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Blindness and Enlightenment: An Essay: With a New Translation of Diderot's 'Letter on the Blind' and La Mothe Le Vayer's 'Of a Man Born Blind' (Paperback)
  • Blindness and Enlightenment: An Essay: With a New Translation of Diderot's 'Letter on the Blind' and La Mothe Le Vayer's 'Of a Man Born Blind' (Paperback)

Blindness and Enlightenment: An Essay: With a New Translation of Diderot's 'Letter on the Blind' and La Mothe Le Vayer's 'Of a Man Born Blind' (Paperback)

Paperback 288 Pages / Published: 20/10/2011
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This is a new reading and translation, the first into English since the eighteenth-century, of Diderot's "Letter on the Blind for Use by the Sighted". "Blindness and Enlightenment" presents a reading and translation of Diderot's "Letter on the Blind for Use by the Sighted" (the first translation into English since the eighteenth-century). Diderot was the founder and editor of the "Encyclopedie", a novelist, a philosopher and an active proponent of democratic ideals. His "Letter on the Blind" is essential reading for anyone interested in Enlightenment philosophy or eighteenth-century literature. By discussing the blind, Diderot undercuts a central assumption of the Enlightenment, present in the very term itself in its reference to 'light', namely that moral and philosophical insight was dependent on seeing.

Publisher: Continuum Publishing Corporation
ISBN: 9781441119322
Number of pages: 288
Weight: 318 g
Dimensions: 216 x 138 x 18 mm

"Diderot's study of cognitive deprivation as a way of understanding cognition itself is one of the most innovative moves in a century of intellectual innovation. Kate Tunstall's brilliant new translation and edition, accompanied by a lucid, witty and incisive essay that initiates the reader admirably into the complex problems raised by the Letter, will be a major resource for anyone wishing to understand core issues in the Enlightenment." - Terence Cave, Emeritus Research Fellow, St John's College, University of Oxford, UK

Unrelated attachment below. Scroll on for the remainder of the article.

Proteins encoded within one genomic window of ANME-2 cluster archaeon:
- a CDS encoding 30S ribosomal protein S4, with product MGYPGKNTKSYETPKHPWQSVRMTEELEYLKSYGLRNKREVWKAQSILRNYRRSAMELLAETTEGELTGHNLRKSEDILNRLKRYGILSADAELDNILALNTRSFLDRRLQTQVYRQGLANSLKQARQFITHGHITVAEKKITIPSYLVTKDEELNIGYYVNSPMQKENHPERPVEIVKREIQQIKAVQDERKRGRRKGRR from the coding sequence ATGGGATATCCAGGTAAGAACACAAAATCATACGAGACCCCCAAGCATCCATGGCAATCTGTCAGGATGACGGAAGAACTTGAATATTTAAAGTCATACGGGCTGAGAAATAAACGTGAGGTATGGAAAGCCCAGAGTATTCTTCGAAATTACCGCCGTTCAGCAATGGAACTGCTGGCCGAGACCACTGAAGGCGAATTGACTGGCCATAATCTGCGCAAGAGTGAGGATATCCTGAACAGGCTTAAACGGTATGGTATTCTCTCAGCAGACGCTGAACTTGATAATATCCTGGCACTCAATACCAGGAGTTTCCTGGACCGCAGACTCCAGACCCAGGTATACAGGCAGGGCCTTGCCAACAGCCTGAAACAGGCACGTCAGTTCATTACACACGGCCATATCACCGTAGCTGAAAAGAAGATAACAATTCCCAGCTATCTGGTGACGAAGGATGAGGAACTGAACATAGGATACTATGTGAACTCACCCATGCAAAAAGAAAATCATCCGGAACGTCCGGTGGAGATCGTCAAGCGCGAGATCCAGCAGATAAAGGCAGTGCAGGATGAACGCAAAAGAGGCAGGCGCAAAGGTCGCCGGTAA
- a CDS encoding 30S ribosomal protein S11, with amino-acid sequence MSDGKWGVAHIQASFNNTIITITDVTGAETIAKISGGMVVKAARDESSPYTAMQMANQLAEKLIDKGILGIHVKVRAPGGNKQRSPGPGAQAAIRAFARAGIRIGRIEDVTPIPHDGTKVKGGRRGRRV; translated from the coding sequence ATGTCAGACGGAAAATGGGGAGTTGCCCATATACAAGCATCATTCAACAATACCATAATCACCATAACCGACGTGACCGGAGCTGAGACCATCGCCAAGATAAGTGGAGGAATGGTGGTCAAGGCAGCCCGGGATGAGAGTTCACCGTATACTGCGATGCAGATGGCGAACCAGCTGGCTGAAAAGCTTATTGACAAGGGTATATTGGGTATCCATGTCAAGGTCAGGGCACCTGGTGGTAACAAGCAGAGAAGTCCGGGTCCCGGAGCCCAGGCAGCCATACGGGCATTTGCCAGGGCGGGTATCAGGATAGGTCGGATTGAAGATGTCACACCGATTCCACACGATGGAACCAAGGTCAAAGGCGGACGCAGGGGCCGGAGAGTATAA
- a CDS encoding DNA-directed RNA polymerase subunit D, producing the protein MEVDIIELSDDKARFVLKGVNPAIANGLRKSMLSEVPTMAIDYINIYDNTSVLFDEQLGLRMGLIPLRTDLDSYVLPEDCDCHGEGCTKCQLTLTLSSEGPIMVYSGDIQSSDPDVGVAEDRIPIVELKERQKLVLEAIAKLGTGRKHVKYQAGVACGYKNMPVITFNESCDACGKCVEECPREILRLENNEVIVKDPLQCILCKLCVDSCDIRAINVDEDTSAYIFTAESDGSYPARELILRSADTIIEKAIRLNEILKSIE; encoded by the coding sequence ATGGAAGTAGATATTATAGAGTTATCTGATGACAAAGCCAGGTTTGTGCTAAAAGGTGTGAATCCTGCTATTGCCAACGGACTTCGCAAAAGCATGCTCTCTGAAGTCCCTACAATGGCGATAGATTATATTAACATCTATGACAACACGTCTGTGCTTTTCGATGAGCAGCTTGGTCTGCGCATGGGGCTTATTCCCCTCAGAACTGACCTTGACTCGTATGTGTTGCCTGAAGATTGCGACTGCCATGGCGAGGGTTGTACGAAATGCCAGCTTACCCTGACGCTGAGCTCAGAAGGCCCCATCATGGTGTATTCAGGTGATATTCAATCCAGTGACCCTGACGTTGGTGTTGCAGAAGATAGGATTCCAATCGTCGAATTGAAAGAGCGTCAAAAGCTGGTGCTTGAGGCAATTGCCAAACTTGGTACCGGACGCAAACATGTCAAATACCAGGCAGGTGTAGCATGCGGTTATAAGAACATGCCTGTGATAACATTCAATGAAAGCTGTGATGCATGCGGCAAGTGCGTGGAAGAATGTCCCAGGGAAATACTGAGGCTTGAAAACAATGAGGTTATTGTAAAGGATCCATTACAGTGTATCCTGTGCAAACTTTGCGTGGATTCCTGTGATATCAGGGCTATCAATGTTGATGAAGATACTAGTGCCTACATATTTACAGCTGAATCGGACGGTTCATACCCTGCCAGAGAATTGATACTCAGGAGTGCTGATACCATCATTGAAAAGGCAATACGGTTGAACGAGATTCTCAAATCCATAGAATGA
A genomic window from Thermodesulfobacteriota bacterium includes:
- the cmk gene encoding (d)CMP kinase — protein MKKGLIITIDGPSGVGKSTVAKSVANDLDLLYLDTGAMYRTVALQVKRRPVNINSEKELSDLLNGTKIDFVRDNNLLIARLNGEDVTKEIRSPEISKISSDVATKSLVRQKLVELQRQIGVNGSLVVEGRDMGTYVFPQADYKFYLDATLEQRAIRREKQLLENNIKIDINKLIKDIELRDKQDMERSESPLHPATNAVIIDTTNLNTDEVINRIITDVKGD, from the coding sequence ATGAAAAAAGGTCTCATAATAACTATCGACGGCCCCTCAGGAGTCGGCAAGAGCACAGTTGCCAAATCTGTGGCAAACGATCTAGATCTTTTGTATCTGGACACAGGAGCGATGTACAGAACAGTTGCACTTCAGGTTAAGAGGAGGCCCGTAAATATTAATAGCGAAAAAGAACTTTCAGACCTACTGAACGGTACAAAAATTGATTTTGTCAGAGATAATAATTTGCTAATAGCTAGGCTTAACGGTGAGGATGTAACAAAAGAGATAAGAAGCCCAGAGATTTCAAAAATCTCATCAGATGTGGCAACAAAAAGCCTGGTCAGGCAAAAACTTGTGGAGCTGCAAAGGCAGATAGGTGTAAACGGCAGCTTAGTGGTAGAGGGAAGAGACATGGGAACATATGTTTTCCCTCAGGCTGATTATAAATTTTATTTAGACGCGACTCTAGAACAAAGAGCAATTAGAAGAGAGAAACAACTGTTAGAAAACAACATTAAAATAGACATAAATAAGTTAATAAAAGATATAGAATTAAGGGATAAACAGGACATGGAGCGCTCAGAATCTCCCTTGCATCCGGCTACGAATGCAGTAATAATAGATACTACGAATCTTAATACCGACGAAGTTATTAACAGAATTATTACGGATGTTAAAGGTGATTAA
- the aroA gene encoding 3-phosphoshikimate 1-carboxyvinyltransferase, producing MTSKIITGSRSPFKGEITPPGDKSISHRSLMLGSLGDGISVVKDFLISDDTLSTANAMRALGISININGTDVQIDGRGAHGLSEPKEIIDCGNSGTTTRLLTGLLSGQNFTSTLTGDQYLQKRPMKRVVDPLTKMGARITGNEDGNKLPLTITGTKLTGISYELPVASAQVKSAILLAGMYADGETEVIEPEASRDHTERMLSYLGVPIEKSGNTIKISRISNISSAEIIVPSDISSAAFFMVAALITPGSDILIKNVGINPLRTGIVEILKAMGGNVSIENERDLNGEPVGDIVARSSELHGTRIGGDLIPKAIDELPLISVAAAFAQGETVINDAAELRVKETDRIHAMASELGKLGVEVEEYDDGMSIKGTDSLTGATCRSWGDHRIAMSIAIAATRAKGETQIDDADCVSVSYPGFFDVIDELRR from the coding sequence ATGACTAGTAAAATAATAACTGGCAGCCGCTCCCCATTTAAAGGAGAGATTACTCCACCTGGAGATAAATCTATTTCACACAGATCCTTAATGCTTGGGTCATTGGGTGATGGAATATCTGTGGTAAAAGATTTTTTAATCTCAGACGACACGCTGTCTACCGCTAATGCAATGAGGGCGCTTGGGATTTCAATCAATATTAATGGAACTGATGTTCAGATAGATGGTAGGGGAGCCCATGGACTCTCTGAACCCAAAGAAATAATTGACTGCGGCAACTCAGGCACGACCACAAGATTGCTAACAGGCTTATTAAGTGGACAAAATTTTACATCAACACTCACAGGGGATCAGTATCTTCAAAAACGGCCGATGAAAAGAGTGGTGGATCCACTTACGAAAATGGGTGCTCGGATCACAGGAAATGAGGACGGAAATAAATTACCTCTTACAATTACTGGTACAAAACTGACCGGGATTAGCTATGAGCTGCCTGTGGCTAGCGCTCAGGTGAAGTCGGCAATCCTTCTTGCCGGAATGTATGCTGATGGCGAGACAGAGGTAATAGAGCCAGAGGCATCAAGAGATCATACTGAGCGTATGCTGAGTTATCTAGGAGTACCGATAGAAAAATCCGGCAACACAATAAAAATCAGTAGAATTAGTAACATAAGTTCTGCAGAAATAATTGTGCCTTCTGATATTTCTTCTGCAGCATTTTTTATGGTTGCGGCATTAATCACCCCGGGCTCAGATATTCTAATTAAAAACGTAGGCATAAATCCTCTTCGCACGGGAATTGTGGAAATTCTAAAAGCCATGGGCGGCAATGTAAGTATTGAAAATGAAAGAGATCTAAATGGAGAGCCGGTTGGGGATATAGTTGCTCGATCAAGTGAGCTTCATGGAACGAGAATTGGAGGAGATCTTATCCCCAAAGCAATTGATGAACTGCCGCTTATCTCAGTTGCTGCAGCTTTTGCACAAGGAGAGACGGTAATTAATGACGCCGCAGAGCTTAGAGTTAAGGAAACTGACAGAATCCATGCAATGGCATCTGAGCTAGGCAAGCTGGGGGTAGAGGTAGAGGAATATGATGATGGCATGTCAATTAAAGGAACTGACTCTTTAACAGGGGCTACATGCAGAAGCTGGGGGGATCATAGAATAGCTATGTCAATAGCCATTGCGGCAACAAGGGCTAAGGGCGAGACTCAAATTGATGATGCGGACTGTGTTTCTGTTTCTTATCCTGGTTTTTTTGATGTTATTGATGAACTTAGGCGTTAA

"Diderot's Lettre sur les aveugles is one of the strangest and most powerful texts of the Enlightenment, an apparently rambling and jokey discussion of an abstruse philosophical problem, which culminates in a disturbing vision of a godless universe. Kate Tunstall's highly original and beautifully-written analysis is an outstanding treatment of its complexities, ironies, and anomalies, offering a much enriched understanding of the context in which it was produced and of its complex relations with a host of philosophical and literary texts." Michael Moriarty, Professor of French Literature and Thought, Queen Mary, University of London, UK
"Kate Tunstall's precise new translations of Denis Diderot's Lettre sur les aveugles and Francois de La Mothe Le Vayer's 'D'un aveugle-ne' are most welcome resources for the Enlightenment scholar and teacher. Her introductory essay will prove to be even more useful, as it elegantly situates one of the most peculiar yet important of Diderot's early epistemological reflections in the complex of Enlightenment intellectual, theological and medical concepts that furnished its meaning and urgency for Diderot's contemporaries. Under Kate Tunstall's erudite treatment, the allusions, the ironies, the seeming confusion and the politically unsayable resolve into remarkable clarity. Just as importantly, Tunstall's own exposition is elegantly witty and delightfully playful, so we not only comprehend intellectually why this most disconcerting of Diderotian performances was scandalous. In her stylistic evocation of Diderot's voice, Kate Tunstall provides her modern audience with a readerly experience closer to that of Diderot's contemporaries so that we feel as a result something too often lost in this pragmatic age: how much of Diderot's or any major author's message depends on a deeply literary culture. A work to be enjoyed on many levels, this book should be on every Enlightenment lover's bookshelf." Wilda Anderson, Professor of French, The John Hopkins University, USA

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